Tim Cook Calls Chromebooks 'Test Machines', Discusses Testing at Hour of Code Event

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Apple CEO Tim Cook today spent some time at a New York City Apple Store during its Hour of Code event, commenting on what Apple hopes for the future of education and discussing the success of Google's Chromebooks in the education market.

timcookeducation
In an interview with BuzzFeed, Cook was asked about Google's Chromebooks overtaking Apple's iPads as the most popular devices in American classrooms. Cook said that Apple wouldn't be following Google's strategy in the education market, calling the lower-priced Chrombooks that have taken over American classrooms "test machines."

BuzzFeed notes that Cook is alluding to one reason Chromebooks have gained in popularity in the education market. As schools turn to computerized testing their need for cheap devices with integrated keyboards and trackpads has increased, rather than tablets that cost more, like Apple's iPads. Apple, says Cook, is not interested in advancing testing.

Instead, Cook said that Apple is interested in "helping students learn and teachers teach, but tests, no." Apple wants to create products "that allow kids to learn how to create and engage on a different level."

In an interview with Mashable at the same event, Cook expounded his thoughts on testing, saying that the classroom of the future is based around problem-solving, creating and learning how to express yourself.

“I’m not a fan of teaching to the test,” said Cook, “I think creativity is so important. Training the mind how to think is so important. Teaching to the test, to me, is too much about memorization. In a word where you’ve got all the information you’ve got right here,” Cook gestured to my iPhone, “your ability to memorize what year a war was won and all this kind of stuff isn’t very relevant.”

The education market has long been important to Apple. More recently, Apple has promoted iPads in the classroom with education profiles showing how some educators are using the device to teach their students. In March, the Cupertino company overhauled its iPad education program to simplify sharing and apps.

Top Rated Comments

rmatthewware Avatar
67 months ago

Creativity is the future. Because we won't need bridges in the future... Just a bunch of finger paintings and poems.

Because building bridges have nothing to do with creativity... You wouldn't want people learning better ways to make bridges, better ways to lay them out, better ways to maximize traffic flow. Bridges that automatically de-ice in the winter or that can change the number of lanes that go in each direction depending on the time of day. Cook might have oversimplified his point in his statement, but I think he's on the right track.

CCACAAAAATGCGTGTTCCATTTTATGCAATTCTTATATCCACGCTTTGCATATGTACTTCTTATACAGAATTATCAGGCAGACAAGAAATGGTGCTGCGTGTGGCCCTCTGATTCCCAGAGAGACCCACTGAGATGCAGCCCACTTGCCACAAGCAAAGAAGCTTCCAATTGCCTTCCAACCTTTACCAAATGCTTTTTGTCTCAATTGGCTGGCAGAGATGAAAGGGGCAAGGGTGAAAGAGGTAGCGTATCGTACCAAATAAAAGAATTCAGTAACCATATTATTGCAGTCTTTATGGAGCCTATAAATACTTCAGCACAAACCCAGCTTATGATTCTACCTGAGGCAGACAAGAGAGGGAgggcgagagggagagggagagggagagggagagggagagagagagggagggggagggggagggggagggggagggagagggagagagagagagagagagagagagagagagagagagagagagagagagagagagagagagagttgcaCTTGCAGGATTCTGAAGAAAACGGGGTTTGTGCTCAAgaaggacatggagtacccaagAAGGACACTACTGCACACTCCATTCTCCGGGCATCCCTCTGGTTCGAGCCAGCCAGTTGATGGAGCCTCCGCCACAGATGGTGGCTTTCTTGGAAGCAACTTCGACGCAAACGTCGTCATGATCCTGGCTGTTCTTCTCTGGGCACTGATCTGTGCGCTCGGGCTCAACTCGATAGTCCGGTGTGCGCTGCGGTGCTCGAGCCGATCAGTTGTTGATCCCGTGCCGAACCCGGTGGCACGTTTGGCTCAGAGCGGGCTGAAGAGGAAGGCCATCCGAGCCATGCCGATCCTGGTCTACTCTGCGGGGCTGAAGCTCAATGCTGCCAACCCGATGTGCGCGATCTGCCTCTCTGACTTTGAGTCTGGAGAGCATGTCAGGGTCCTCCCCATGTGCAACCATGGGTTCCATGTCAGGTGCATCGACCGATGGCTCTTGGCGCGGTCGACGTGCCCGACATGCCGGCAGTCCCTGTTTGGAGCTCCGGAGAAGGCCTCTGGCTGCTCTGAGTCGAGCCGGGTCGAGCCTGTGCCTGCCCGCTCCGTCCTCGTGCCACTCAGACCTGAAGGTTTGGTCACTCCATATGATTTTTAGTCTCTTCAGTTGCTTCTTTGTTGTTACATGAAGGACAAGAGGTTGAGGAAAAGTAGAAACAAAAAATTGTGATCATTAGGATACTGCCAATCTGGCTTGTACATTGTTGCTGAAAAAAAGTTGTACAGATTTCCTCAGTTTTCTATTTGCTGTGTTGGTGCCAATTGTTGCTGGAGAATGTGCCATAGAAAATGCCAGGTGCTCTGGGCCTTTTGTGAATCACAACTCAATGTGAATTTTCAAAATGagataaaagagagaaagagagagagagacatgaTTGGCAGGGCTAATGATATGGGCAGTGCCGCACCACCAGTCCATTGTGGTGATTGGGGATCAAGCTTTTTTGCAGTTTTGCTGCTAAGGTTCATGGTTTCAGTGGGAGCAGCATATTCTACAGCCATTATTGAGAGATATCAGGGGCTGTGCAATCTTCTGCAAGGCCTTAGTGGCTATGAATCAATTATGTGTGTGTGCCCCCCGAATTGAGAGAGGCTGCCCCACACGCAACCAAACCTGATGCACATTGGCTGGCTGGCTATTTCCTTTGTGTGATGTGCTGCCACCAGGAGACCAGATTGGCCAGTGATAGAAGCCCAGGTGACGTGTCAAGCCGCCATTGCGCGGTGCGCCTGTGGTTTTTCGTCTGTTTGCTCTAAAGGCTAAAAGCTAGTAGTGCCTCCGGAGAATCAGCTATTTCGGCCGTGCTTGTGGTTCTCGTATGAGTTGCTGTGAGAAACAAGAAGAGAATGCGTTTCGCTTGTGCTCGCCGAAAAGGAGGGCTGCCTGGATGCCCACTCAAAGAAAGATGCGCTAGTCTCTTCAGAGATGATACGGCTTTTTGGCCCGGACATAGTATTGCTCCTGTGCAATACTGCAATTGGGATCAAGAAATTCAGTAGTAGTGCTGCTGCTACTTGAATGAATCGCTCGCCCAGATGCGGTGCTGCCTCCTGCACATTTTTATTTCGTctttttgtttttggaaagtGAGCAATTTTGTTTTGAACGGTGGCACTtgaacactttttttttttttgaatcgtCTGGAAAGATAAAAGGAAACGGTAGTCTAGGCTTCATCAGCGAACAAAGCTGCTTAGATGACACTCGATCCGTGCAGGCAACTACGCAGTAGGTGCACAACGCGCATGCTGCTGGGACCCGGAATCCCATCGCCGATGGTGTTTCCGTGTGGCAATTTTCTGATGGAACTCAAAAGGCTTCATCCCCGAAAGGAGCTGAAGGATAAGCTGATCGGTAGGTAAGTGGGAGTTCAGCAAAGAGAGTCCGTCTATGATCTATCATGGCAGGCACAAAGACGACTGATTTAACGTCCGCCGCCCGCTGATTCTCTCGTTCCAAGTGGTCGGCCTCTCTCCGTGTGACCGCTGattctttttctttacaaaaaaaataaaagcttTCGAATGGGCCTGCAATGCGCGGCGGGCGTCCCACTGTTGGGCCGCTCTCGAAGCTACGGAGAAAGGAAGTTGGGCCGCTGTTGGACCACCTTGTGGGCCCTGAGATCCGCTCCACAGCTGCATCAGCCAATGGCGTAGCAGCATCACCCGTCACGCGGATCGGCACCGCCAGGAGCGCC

Score: 15 Votes (Like | Disagree)
stewy Avatar
67 months ago
Creativity is the future. Because we won't need bridges in the future... Just a bunch of finger paintings and poems.
Score: 14 Votes (Like | Disagree)
Slix Avatar
67 months ago
Tim Cook gets it. Why "learn" to take tests on what they remember when we all have readily available access to devices that can look this information up almost instantly?

I think the idea that creativity is more important that memorization is spot on. We all need less useless facts in our heads and more creativity in our heads.
Score: 11 Votes (Like | Disagree)
Gimboid Avatar
67 months ago

All they have to do is allow multiple accounts on iOS. No reason why only one person can be logged into an app. Enable user accounts and multiple students can share an iPad.

Why bother when you can have 2 or 3 chromebooks for the price of one ipad? The chromebooks are just as capable as learning machines, have keyboards and can use mice if needed. Tim Cook will probably never make an economy ipad or macbook for schools because there's no profit in it. Schools need to economize, and you don't do that by buying the most expensive tablet you can find. It's common sense and pragmatic.
Score: 9 Votes (Like | Disagree)
MH01 Avatar
67 months ago
Tim, not every kid that wants an education can afford an apple product. Stop being elitist , and if you truely care about education, create an apple product that competes with the chrome book on pricing ! Otherwise don't rubbish a product as being a test product, and offering kids an education irrespective of the brand on it.
Score: 8 Votes (Like | Disagree)
Benjamin Frost Avatar
67 months ago
I find Cook's views on learning mistaken.

We have had the ability to look up dates for hundreds of years. Just because it is easier doesn't mean it isn't a good idea to learn dates. In fact, the best way to learn is by writing things out by rote, by copying, because it helps the brain to remember. It's no good spouting about creativity if there's nothing there to start with.

As to chromebooks: it is a shame that Apple's keyboard for the iPad Pro doesn't have a trackpad. It's also a shame that Apple don't make a cheap iPad. They used to make iPods to cater for all budgets. They should make iPhones and iPads to cater for all budgets, rather than conceding the education market to Google, otherwise all those children will grow up on Android and be lost to Apple.
Score: 8 Votes (Like | Disagree)

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